A Transformation Project was launched at Wollaton Hall yesterday (Tuesday 29 January) which will see the iconic Nottingham landmark undergo a major refurbishment of its museum and gardens.
This ambitious project will see complete gallery redevelopment of the Wollaton Hall Natural History Museum, the restoration of the walled garden and the formal gardens – a significant step forward for this iconic Nottingham landmark and important East Midlands leisure and tourist destination.
Funds and grants are currently being sought and secured for this extensive project, with £1.3 million needed specifically to complete the gallery development for the museum redesign. £95,000 has already been secured from the Heritage Lottery Fund with an award from Arts Council England (ACE) to be confirmed and more funders to be announced soon. The project also has the full support of the Natural History Museum in London.
Arts Council England (ACE) awarded Nottingham City Museums & Galleries National Portfolio Organisation (NPO) status in 2018, securing £1.8 million for the service from 2018 to 2022. To date, those funds have supported Wollaton Hall development phase, enabling the master plan design document to be completed.
Detailed plans revealed at the event showed the full extent of the proposed works that will start with the transformation of The Great Hall and two adjacent galleries. This first stage is expected to be completed by April 2020 and will set the scene for a new experience of smart, interactive exhibits and visually engaging displays.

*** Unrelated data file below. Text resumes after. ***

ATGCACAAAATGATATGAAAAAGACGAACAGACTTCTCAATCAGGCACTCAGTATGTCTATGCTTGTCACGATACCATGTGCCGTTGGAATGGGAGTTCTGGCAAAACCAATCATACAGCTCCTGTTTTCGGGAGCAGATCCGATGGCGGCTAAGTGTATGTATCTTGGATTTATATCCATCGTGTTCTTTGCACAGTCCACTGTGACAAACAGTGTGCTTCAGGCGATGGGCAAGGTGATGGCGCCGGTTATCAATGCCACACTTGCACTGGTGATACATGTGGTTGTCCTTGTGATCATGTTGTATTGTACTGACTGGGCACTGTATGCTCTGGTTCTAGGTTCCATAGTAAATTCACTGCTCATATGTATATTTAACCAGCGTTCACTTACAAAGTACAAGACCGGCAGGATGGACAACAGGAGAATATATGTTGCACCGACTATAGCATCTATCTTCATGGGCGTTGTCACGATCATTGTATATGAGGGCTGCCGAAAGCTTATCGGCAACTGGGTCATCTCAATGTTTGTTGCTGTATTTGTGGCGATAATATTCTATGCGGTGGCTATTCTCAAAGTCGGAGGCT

Cllr Dave Trimble, Nottingham City Council’s Portfolio Holder for Leisure & Localities, said: “It’s so important that we safeguard the unique heritage of Wollaton Hall while at the same time realise the full potential of this stunning mansion and park. This project promises to deliver a transformation of the museum and gardens that will be appreciated by generations to come.”
Cllr Steve Battlemuch explained how plans for the huge walled garden would involve partners and volunteers to create a space that would inspire all its visitors including school children and groups. Innovative ideas for the space also include growing foods and the construction of glasshouse structures with the aim of promoting sustainable practices.
Plans were outlined for the formal gardens and how new landscaping aims to restore them to their former glory.
Museums Development Manager Rachael Evans added: “Our aim is to create a resource that will be the most significant Natural History museum outside London – a fully accessible world class offer.
“Gallery space will grow from 320 to over 700 square feet and this will increase the number of objects exhibited from 1,500 to 15,000 allowing far more access to our collection. Within each of the galleries there will be a designated area for education, increasing capacity for schools five-fold. We will develop galleries that are fully accessible, interactive, engaging and challenging and keep our partners close to make sure we get it absolutely right.”
Wollaton Hall has been home to the city’s Natural History Museum since 1926 and holds a collection of 750,000 objects, ranging from fossils, minerals, plants and eggs to invertebrates, vertebrates, shells (molluscs) and taxidermy, as well as ‘spirit’ preserved animals and rare specimens from across the globe.
The Dinosaurs of China visiting exhibition in 2017, a phenomenally exciting and successful event for Nottingham and a world exclusive, saw 130,000 visitors flock to Wollaton Hall over just a 16-week period, boosting tourism figures by more than £24 million in 2017- an indication of what could be achieved and sustained with investment in the museum.
Notes to Editors
Built in 1588, Grade I listed Wollaton Hall nestles in 500 acres of parkland boasting diverse habitats including grassland, wetland and woodland. Herds of red and fallow deer roam free with the lake creating a dramatic contrast to the Hall that overlooks it.
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